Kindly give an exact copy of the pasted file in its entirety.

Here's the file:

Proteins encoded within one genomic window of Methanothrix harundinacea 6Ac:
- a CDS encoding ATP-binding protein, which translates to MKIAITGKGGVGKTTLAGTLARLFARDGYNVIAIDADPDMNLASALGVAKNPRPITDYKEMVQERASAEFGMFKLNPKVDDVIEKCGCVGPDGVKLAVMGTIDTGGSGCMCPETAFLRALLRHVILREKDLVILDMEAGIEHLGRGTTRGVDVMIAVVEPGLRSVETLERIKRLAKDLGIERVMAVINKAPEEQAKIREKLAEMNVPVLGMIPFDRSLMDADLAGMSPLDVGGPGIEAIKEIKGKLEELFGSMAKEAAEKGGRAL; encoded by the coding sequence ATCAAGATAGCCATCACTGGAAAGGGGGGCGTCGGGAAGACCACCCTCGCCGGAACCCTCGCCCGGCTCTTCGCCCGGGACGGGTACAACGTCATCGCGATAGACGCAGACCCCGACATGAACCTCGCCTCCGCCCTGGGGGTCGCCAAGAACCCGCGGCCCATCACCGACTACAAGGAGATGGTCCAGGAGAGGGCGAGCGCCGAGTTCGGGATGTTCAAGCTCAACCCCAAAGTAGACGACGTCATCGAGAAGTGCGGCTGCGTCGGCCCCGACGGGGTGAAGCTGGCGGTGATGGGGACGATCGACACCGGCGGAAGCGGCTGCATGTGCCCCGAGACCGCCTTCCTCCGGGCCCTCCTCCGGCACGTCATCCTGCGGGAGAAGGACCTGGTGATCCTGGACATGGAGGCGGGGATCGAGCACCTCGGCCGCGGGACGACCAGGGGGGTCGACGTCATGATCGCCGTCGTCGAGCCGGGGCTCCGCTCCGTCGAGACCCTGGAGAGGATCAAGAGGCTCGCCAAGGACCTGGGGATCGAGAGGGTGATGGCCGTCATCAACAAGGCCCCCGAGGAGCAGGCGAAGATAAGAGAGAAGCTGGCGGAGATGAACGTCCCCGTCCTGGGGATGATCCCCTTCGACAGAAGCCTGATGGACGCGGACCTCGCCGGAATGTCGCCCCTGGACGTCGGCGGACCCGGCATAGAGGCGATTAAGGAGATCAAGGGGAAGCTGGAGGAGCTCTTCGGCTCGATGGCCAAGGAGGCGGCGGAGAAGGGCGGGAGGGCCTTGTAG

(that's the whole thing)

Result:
Proteins encoded within one genomic window of Methanothrix harundinacea 6Ac:
- a CDS encoding ATP-binding protein, which translates to MKIAITGKGGVGKTTLAGTLARLFARDGYNVIAIDADPDMNLASALGVAKNPRPITDYKEMVQERASAEFGMFKLNPKVDDVIEKCGCVGPDGVKLAVMGTIDTGGSGCMCPETAFLRALLRHVILREKDLVILDMEAGIEHLGRGTTRGVDVMIAVVEPGLRSVETLERIKRLAKDLGIERVMAVINKAPEEQAKIREKLAEMNVPVLGMIPFDRSLMDADLAGMSPLDVGGPGIEAIKEIKGKLEELFGSMAKEAAEKGGRAL; encoded by the coding sequence ATCAAGATAGCCATCACTGGAAAGGGGGGCGTCGGGAAGACCACCCTCGCCGGAACCCTCGCCCGGCTCTTCGCCCGGGACGGGTACAACGTCATCGCGATAGACGCAGACCCCGACATGAACCTCGCCTCCGCCCTGGGGGTCGCCAAGAACCCGCGGCCCATCACCGACTACAAGGAGATGGTCCAGGAGAGGGCGAGCGCCGAGTTCGGGATGTTCAAGCTCAACCCCAAAGTAGACGACGTCATCGAGAAGTGCGGCTGCGTCGGCCCCGACGGGGTGAAGCTGGCGGTGATGGGGACGATCGACACCGGCGGAAGCGGCTGCATGTGCCCCGAGACCGCCTTCCTCCGGGCCCTCCTCCGGCACGTCATCCTGCGGGAGAAGGACCTGGTGATCCTGGACATGGAGGCGGGGATCGAGCACCTCGGCCGCGGGACGACCAGGGGGGTCGACGTCATGATCGCCGTCGTCGAGCCGGGGCTCCGCTCCGTCGAGACCCTGGAGAGGATCAAGAGGCTCGCCAAGGACCTGGGGATCGAGAGGGTGATGGCCGTCATCAACAAGGCCCCCGAGGAGCAGGCGAAGATAAGAGAGAAGCTGGCGGAGATGAACGTCCCCGTCCTGGGGATGATCCCCTTCGACAGAAGCCTGATGGACGCGGACCTCGCCGGAATGTCGCCCCTGGACGTCGGCGGACCCGGCATAGAGGCGATTAAGGAGATCAAGGGGAAGCTGGAGGAGCTCTTCGGCTCGATGGCCAAGGAGGCGGCGGAGAAGGGCGGGAGGGCCTTGTAG